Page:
What constitutes the not-to-exceed takeoff weight for a drone?

By | March 14, 2021

Letter from Richard Jennings to the FAA

112 Woodland Rd.
Fredericksburg, VA 2240 I
November 20, 2017

Ms. Lorelei Peter
Manager, AGC-200, 9th floor
800 Independence Ave., S.W.
Washington, DC 20591

Subject: Legal Interpretation of 14 CFR Part 107 definition of sUAS legal takeoff weight

Dear Ms. Peter;

It has come to my attention that there are various interpretations/opinions of what constitutes the not-to-exceed takeoff weight for a small unmanned aircraft system (sUAS) as defined in §107.3. The specific definition in question is “Small unmanned aircraft means an unmanned aircraft weighing less than 55 pounds on takeoff, including everything that is on board or otherwise attached to the aircraft.”

The specific interest lies when the sUAS has the positive buoyancy characteristics of an airship incorporated into its design. For example, if the weight of the sUAS prior to inflation of the helium envelope is 54 pounds, and the helium envelope provides 30 pounds (ignoring the weight of the helium) of “positive” buoyancy does the sUAS weigh 54 pounds or 24 pounds at takeoff?

If I were to have the sUAS on a weight scale just prior to launch, the scale would read “24 pounds”, not “54 pounds”. Note that the vehicle, in its ready airworthiness state for takeoff, includes the helium buoyancy. Also, loss of buoyancy during flight would be recognizable as a non-normal condition, subject to an immediate landing by the remote pilot in command.

This question is important for two reasons; (1) so as not to be violated by an airworthiness inspector, and (2), to allow “trade space” to use the difference between the 54 pounds and 24 pounds to supp0rt design options and future customer needs, such as larger and heavier batteries for longer missions times, for example Homeland Security applications.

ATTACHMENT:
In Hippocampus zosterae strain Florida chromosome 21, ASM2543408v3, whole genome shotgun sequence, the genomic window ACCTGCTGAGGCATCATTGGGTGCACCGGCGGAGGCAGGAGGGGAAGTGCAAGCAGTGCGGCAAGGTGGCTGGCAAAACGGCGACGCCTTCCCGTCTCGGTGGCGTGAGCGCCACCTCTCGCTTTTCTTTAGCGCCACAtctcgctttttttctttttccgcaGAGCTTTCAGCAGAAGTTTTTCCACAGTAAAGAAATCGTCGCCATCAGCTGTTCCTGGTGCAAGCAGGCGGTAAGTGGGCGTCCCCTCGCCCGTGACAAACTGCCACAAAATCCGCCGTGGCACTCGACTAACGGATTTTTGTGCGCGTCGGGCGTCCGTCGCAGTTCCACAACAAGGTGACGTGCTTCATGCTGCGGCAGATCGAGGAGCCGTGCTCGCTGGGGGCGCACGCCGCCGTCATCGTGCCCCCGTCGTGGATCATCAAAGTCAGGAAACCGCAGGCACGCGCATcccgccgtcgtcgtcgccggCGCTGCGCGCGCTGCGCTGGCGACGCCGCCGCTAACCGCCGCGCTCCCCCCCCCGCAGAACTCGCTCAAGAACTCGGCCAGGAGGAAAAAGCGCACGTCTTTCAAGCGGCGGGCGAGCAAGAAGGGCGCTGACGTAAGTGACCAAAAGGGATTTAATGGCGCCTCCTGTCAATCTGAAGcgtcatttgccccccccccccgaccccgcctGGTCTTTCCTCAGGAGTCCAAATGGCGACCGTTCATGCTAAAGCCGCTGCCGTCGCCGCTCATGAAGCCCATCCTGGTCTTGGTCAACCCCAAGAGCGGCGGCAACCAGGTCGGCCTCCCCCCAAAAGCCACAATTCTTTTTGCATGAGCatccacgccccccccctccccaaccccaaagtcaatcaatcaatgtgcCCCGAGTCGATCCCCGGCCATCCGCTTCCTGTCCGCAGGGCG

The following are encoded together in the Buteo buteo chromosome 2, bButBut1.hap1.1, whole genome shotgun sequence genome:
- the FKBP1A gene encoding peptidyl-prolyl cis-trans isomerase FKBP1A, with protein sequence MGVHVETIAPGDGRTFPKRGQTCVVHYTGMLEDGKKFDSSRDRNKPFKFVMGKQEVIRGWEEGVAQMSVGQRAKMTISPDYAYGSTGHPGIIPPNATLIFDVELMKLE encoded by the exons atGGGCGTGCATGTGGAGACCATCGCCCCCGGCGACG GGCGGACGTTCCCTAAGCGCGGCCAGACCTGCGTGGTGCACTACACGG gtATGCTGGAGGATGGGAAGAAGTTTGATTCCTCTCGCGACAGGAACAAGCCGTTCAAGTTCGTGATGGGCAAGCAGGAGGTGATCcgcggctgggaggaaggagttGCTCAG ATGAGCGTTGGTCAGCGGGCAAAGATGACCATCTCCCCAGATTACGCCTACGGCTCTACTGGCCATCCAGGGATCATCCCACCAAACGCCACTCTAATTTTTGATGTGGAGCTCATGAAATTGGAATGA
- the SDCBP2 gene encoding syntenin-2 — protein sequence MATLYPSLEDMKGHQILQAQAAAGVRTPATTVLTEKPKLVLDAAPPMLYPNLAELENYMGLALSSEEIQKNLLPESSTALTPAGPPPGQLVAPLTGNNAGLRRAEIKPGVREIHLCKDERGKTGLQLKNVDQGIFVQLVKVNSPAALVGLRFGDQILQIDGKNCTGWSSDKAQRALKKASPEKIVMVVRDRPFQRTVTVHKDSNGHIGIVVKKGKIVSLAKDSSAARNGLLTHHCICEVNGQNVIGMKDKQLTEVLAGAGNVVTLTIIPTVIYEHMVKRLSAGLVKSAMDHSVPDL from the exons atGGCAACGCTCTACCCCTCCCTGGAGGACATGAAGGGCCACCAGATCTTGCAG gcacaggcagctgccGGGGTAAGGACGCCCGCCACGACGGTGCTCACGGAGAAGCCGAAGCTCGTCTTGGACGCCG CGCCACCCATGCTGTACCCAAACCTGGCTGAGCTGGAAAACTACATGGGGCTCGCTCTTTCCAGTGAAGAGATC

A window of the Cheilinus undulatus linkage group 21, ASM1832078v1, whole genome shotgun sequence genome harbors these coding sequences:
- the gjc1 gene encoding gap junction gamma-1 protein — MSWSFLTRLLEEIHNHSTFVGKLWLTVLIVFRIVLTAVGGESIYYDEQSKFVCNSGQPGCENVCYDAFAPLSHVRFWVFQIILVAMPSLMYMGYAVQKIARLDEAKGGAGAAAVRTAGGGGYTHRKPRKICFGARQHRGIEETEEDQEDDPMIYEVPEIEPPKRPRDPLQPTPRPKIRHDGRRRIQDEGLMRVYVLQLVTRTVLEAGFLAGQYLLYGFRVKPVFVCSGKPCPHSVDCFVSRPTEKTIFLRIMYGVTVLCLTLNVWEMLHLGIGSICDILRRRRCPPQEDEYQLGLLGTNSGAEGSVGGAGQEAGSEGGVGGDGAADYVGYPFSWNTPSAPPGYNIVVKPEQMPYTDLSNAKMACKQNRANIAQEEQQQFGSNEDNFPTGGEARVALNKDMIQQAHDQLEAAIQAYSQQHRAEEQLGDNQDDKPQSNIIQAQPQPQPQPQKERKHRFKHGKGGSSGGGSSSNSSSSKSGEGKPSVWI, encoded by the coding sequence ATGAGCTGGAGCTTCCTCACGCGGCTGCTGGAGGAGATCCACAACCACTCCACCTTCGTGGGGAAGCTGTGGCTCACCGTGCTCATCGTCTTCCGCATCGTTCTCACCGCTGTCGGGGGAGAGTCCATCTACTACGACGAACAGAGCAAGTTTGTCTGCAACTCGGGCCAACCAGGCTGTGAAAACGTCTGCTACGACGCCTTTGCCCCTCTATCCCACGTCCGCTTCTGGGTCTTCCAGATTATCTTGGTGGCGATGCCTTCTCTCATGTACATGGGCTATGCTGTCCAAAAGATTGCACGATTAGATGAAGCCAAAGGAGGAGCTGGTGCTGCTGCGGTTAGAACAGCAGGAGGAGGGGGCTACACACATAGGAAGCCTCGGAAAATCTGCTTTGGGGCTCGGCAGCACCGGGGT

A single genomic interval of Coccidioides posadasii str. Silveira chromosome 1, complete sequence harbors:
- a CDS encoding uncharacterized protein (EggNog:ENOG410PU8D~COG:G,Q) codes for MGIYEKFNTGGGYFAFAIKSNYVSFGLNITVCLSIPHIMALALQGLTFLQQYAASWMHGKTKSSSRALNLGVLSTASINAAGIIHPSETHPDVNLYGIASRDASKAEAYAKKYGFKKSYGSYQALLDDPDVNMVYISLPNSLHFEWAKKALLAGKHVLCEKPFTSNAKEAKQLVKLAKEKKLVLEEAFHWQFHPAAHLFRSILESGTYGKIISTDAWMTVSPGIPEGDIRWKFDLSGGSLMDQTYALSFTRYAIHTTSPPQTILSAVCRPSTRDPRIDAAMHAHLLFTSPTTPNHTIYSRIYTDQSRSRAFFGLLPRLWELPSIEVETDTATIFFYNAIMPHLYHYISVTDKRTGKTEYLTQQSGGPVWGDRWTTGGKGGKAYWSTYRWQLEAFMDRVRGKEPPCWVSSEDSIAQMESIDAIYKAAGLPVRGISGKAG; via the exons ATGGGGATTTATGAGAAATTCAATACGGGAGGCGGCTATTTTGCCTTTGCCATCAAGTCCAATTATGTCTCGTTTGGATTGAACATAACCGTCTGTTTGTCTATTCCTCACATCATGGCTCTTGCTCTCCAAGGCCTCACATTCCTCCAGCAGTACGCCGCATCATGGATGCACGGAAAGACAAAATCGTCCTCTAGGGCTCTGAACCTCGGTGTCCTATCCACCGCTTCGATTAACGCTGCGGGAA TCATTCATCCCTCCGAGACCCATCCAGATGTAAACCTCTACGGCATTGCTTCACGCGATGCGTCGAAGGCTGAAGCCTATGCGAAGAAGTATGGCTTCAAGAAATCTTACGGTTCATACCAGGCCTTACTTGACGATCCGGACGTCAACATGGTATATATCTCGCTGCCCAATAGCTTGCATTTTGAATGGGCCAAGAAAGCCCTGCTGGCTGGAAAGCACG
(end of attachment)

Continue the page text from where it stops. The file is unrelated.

Your attention to this legal interpretation is greatly appreciated!
Sincerely;

Richard E Jennings
President, REJ Aviation Services, Inc.


Response from the FAA

March 13, 2018

Mr. Richard E. Jennings
112 Woodland Road
Fredericksburg, VA 22401
Dear Mr. Jennings:
Office of the Chief Counsel 800 Independence Ave., S.W.
Washington, D.C. 20591

This letter provides a response to your request for clarification concerning “what constitutes the not-to-exceed takeoff weight” for purposes of operations conducted in accordance with 14 CFR part 107-Small Unmanned Aircraft Systems. Specifically, you quote the definition of “small unmanned aircraft” codified at§ 107.3, which states a small unmanned aircraft is one “weighing less than 55 pounds on takeoff, including everything that is on board or otherwise attached to the aircraft.” Your request for clarification presents an example of a small unmanned aircraft that weighs 54 pounds prior to inflation of the helium envelope. You further state, “the helium envelope provides 30 pounds (ignoring the weight of the helium) of ‘positive’ buoyancy” and ask whether the small unmanned aircraft in such a case weighs 54 pounds or 24 pounds at takeoff.

In the Operation and Certification of Small Unmanned Aircraft Systems, 81FR42064 (June 28, 2016), the FAA finalized its definition of “small unmanned aircraft” to include aircraft that weigh less than 55 pounds on takeoff The FAA noted other regulations use the term “on takeoff’ to mean the “total takeoff weight.” Id. at 42086 (referring to the definitions of “large aircraft,” “light-sport aircraft,” and “small aircraft” codified at 14 CFR § 1.1, because those definitions use the phrase “maximum takeoff weight” or “maximum certificated takeoff weight”). Based on the plain meaning of § 107.3, therefore, the small unmanned aircraft you describe would weigh at least 54 pounds on takeoff; the operator of the small UAS would need to consider the weight of the helium on board the aircraft in determining the total weight.